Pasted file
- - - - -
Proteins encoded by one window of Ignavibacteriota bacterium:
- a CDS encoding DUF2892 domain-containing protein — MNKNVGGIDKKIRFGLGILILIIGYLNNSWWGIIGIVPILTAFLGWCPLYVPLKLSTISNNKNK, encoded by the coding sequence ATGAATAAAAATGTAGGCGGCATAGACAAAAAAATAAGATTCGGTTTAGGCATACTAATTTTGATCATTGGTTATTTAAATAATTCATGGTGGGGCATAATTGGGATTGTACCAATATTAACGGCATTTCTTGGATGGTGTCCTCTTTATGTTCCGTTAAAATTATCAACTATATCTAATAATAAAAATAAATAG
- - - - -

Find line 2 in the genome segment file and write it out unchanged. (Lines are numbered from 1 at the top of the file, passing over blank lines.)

- a CDS encoding DUF2892 domain-containing protein — MNKNVGGIDKKIRFGLGILILIIGYLNNSWWGIIGIVPILTAFLGWCPLYVPLKLSTISNNKNK, encoded by the coding sequence ATGAATAAAAATGTAGGCGGCATAGACAAAAAAATAAGATTCGGTTTAGGCATACTAATTTTGATCATTGGTTATTTAAATAATTCATGGTGGGGCATAATTGGGATTGTACCAATATTAACGGCATTTCTTGGATGGTGTCCTCTTTATGTTCCGTTAAAATTATCAACTATATCTAATAATAAAAATAAATAG